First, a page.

Special Issue "Historical Ecology and Landscape Archaeology: Cross-Disciplinary Approaches to the Long Anthropocene"

A special issue of Sustainability (ISSN 2071-1050). This special issue belongs to the section "Human Geography and Social Sustainability".

Deadline for manuscript submissions: 31 December 2020.

Special Issue Editors

Prof. Giuseppe Bazan
E-Mail Website
Guest Editor
Department of Biological, Chemical and Pharmaceutical Sciences and Technologies (STEBICEF), University of Palermo, 90123 Palermo, Italy
Interests: vegetation sciences; landscape ecology, historical ecology; biodiversity conservation
Dr. Angelo Castrorao Barba
E-Mail Website
Guest Editor
Consejo Superior de Investigaciones Científicas (CSIC), Escuela de Estudios Árabes (EEA), Granada 18010, España
Interests: medieval archaeology; landscape archaeology; historical ecology; GIS

Special Issue Information

Dear Colleagues,

From the micro to the global scale, the human impact is the real protagonist of the Long Anthropocene across the long-term timescale. It is impossible to look at the environment and the landscape without considering the long processes of anthropic activities. The driving forces in landscape change are strongly related to historical dynamics. Changes in political regimes, social structures, economic modes of productions, cultural and religious influences—the entire traditional domain of the Humanities—are phenomena entangled with many ecological and environmental factors. Understanding landscapes in the Long Anthropocene is impossible today without a cross-disciplinary approach.

Landscape trajectories can be investigated through two different points of view. Vanished landscapes are the main object of study for many “archaeologies” (landscape archaeology; environmental archaeology; geoarchaeology) and “paleo” disciplines (paleobotany, paleoecology; paleoclimatology; paleogeography) that aim to reconstruct the nonvisible past. The second approach focuses on the contemporary landscape as a palimpsest formed by various historical layers in which evidence of the relationship between the human footprint and ecological patterns can be detected.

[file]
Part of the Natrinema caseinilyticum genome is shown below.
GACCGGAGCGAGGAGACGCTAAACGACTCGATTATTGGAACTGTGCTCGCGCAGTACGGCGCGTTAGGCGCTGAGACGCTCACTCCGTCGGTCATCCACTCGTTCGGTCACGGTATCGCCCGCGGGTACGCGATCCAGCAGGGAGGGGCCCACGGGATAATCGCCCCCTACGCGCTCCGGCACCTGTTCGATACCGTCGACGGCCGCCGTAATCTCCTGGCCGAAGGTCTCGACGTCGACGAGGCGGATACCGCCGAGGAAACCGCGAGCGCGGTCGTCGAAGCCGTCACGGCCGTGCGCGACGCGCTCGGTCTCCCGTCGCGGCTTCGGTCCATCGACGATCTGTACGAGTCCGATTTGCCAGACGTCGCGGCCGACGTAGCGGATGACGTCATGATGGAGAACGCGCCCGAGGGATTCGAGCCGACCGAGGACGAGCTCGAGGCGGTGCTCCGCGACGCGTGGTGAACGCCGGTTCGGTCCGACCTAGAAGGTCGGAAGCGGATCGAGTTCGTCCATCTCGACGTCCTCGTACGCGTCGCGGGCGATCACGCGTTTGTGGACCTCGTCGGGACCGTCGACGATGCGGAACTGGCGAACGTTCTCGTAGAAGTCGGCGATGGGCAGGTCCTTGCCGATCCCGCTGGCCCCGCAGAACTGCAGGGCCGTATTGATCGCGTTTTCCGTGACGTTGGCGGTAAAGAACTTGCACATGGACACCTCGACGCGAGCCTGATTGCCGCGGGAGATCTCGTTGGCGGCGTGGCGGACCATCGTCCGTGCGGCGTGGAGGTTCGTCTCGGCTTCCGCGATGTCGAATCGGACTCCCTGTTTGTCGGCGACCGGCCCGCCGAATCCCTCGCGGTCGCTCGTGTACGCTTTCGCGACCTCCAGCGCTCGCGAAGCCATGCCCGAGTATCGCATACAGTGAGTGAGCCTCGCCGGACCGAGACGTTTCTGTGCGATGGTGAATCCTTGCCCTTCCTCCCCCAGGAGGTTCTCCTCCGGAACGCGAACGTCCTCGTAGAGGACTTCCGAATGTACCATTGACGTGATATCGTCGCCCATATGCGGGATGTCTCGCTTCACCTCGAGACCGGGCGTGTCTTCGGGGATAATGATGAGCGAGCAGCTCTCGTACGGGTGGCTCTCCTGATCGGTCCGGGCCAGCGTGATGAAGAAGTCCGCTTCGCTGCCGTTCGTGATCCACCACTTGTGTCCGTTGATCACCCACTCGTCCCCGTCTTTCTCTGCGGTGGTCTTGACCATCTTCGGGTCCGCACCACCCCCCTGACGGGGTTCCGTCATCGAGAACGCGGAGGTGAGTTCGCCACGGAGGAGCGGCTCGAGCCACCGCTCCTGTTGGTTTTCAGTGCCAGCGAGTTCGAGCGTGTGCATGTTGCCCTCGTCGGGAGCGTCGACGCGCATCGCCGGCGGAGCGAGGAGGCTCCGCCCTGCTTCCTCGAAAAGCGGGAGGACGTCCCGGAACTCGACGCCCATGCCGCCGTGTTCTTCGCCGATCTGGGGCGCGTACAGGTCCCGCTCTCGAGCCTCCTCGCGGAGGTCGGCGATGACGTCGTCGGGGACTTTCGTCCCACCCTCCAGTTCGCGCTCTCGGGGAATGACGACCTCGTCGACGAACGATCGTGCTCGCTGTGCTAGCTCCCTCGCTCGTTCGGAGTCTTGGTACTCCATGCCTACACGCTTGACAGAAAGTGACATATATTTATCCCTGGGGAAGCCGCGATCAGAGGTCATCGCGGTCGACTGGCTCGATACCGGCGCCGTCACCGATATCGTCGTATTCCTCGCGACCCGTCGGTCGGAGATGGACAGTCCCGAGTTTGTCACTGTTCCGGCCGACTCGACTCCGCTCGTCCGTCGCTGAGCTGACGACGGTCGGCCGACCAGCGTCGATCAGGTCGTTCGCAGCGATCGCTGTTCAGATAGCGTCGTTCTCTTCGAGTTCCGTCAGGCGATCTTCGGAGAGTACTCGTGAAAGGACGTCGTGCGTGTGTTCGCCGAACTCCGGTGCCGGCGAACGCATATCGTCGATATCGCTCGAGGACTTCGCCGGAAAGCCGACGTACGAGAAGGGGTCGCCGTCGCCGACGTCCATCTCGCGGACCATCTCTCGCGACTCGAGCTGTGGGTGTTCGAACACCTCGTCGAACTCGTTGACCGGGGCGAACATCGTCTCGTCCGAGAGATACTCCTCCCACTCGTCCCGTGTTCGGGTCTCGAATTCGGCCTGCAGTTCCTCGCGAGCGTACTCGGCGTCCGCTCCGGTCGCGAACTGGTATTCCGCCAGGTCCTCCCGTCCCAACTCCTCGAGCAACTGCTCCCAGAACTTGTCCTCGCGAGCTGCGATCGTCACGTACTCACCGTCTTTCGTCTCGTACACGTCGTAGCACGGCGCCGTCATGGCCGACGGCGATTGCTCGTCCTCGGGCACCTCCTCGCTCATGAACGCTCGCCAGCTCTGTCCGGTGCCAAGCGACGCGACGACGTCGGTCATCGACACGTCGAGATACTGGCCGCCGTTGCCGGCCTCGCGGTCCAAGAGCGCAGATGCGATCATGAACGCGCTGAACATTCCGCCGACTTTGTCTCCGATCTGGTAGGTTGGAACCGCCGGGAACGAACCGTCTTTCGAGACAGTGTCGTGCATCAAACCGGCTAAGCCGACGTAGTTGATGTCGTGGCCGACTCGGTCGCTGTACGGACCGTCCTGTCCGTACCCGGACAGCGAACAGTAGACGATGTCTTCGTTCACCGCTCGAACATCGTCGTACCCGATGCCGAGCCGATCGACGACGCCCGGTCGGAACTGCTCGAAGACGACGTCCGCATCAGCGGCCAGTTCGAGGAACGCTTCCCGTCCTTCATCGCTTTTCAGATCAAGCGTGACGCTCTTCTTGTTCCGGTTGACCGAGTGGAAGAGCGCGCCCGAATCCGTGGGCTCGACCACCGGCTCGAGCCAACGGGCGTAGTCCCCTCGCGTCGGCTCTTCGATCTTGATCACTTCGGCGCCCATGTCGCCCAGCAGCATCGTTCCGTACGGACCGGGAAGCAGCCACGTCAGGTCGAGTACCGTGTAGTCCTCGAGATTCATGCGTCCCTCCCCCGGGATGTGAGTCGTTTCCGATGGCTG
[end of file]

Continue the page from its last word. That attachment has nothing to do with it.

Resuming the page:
Nevertheless, both of these approaches, one based on “hidden traces” and the other on current layered contexts, share a concept of landscape as a complex and heterogeneous mosaic of spaces where it is possible to read both the temporal dynamics (historical stratification) and the specific characteristics of individual patches situated in various ecotopes, a series of hierarchical relationships between climatic conditions, substrates, landforms, soils, vegetation, and human activities.

The main aim in this Special Issue is to combine and stimulate an interdisciplinary debate between landscape archaeology, historical ecology, human–environment interaction, and sustainability in order to address the following issues across different regions all over the world.

The following themes will be explored:

– Methods for multidisciplinary analysis of formation, change, abandonment, and resilience in landscapes;

– Historical perspectives of human impact on environment dynamics and sustainability;

– Framing the concept of the Long Anthropocene from historical and ecological perspectives.

Contributions regarding different geographical areas and focusing on the Special Issue key themes from archaeological and/or ecological disciplines will be strongly encouraged as well as broader overviews.

Prof. Dr. Giuseppe Bazan
Dr. Angelo Castrorao Barba
Guest Editors

Manuscript Submission Information